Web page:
Available at   Amazon    Amazon UK    Amazon Canada

 

About the Author:
Something magical happened in the musty basement of Julie Doherty’s local courthouse. She went there intending to research her ancestry, not lose herself in a wealth of stories, but the ghosts of yesteryear drew her into the past and would not let her go. The trail left by her ancestors in those yellowing documents led her from rural Pennsylvania to the Celtic countries, where her love of all things Irish/Scottish blossomed into outright passion.
She became particularly interested in Somerled, self-styled “King of Argyll” and progenitor of the Lords of the Isles. In 1164, he led a fleet of 164 galleys up the River Clyde in an all-or-nothing attempt to overthrow the Scottish crown. What would lead a man of his advanced years to do such a thing?
Of course, history records he did so because the king demanded forfeiture of his lands. But the writer in Julie wondered …what if he did it for the love of a woman?
Those early ponderings led to SCENT OF THE SOUL, Julie’s first novel, coming soon from Soul Mate Publishing.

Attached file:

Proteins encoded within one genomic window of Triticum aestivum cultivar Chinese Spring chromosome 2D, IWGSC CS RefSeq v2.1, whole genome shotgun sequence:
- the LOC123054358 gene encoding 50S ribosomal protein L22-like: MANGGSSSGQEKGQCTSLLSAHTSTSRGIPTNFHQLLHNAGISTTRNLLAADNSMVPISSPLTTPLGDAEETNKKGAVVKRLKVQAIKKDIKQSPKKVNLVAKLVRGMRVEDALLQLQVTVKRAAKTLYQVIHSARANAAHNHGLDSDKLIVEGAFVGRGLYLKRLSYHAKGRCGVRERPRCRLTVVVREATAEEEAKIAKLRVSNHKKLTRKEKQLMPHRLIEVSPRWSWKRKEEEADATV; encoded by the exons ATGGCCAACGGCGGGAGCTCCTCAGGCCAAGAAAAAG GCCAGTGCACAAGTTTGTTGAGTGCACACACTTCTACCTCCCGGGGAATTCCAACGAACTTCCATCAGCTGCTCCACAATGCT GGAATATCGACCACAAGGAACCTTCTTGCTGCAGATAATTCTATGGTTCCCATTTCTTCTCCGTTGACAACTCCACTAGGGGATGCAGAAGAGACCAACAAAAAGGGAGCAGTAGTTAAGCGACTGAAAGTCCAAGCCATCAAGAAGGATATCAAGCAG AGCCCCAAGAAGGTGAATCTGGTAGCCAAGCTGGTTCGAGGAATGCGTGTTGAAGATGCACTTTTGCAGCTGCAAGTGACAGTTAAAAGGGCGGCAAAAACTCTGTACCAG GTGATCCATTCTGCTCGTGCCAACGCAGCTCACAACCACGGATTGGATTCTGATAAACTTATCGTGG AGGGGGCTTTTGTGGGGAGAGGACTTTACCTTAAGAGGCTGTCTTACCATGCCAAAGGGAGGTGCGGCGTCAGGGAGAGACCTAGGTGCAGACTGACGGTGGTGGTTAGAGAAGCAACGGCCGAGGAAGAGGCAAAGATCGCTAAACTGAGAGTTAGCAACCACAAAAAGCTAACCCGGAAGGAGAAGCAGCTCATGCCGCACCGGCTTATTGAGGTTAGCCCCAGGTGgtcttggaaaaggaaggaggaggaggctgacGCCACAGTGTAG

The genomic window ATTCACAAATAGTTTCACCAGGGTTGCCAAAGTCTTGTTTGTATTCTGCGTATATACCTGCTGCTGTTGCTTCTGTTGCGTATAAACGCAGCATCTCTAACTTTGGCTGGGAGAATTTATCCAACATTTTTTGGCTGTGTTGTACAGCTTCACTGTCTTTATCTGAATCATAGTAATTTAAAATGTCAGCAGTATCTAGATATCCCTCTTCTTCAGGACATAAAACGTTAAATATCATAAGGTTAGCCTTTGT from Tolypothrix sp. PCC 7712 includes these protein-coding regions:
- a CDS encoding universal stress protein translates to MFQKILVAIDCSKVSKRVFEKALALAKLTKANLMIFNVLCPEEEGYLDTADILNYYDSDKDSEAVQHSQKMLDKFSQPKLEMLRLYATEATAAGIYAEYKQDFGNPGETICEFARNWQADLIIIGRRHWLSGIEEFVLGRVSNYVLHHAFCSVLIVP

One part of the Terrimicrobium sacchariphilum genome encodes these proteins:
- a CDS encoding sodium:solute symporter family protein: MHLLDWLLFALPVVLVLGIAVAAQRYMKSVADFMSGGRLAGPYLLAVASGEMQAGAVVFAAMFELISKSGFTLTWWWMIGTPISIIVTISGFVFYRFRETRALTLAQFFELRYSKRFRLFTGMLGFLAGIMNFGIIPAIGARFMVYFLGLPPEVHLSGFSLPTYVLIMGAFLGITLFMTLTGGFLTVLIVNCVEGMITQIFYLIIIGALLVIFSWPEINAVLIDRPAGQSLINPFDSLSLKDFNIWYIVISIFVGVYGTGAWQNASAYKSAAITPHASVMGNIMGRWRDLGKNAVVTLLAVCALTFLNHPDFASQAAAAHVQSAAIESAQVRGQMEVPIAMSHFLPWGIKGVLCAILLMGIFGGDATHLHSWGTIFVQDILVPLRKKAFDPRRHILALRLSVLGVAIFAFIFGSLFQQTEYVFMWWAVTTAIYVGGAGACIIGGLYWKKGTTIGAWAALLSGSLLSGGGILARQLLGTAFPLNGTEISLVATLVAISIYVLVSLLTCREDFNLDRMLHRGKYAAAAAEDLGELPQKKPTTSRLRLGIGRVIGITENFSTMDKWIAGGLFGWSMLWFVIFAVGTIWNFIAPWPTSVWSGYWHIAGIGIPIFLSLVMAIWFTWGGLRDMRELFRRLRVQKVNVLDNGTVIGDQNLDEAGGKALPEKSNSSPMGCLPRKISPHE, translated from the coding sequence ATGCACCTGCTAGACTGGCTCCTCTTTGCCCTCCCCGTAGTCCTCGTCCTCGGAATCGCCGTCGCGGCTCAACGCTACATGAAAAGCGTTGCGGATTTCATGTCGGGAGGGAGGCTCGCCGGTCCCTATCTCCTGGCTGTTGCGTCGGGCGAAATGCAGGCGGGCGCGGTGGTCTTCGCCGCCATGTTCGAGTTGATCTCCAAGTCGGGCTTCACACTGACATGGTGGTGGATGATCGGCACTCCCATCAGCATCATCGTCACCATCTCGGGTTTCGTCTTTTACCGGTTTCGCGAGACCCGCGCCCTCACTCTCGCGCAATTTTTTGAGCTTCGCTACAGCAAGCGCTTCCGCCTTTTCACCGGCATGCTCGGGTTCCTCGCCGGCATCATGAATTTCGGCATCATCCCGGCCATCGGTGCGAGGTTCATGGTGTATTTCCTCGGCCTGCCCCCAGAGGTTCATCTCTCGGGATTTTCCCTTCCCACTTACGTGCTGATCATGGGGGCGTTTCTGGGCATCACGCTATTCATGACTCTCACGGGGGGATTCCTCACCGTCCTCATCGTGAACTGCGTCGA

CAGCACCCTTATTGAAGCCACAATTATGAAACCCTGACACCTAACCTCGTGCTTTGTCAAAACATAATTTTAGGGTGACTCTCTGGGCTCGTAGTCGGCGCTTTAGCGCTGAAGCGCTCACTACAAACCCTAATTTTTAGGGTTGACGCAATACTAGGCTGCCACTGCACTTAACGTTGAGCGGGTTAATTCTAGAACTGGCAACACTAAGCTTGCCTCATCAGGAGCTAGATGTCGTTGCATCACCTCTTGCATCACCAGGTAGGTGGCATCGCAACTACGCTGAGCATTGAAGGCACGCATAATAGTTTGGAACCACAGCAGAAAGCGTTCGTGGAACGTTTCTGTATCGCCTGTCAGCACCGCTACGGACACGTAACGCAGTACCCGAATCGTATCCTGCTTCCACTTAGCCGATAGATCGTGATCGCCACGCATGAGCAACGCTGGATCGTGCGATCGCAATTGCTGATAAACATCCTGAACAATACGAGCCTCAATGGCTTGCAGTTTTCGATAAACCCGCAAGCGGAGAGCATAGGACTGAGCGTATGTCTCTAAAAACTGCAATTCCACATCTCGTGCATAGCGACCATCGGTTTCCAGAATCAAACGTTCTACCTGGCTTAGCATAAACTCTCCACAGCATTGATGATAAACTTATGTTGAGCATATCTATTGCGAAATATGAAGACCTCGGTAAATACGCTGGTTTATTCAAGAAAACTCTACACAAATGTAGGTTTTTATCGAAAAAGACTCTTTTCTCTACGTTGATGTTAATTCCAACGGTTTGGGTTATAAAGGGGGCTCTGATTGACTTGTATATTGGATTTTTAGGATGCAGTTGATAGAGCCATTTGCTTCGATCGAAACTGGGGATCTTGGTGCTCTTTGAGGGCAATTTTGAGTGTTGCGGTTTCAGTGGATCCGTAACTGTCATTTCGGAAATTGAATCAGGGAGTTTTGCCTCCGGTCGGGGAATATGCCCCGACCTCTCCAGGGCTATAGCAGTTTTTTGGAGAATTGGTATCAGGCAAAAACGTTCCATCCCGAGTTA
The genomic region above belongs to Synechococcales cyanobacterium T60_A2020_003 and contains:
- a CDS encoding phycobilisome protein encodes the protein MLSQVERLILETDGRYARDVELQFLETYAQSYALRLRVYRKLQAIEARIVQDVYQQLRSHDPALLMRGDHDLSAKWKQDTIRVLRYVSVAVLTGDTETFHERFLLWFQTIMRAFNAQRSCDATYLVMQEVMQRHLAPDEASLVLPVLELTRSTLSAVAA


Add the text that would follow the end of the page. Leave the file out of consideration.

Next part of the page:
Readers will notice a common theme throughout Julie’s books: star-crossed lovers. This is something she knows a bit about, since during one of her trips to Ireland, she fell in love with an Irishman. The ensuing immigration battle took four long years to win. With only fleeting visits, Skype chats, and emails to sustain her love, Julie poured her heartache into her writing, where it nourished the emotional depth of her characters.
Julie is a member of Pennwriters, Romance Writers of America, Central PA Romance Writers, The Longship Company, Perry County Council of the Arts, and Clan Donald USA. When not writing, she enjoys antiquing, shooting longbow, traveling, and cooking over an open fire at her cabin. She lives in Pennsylvania with her husband, who sounds a lot like her characters.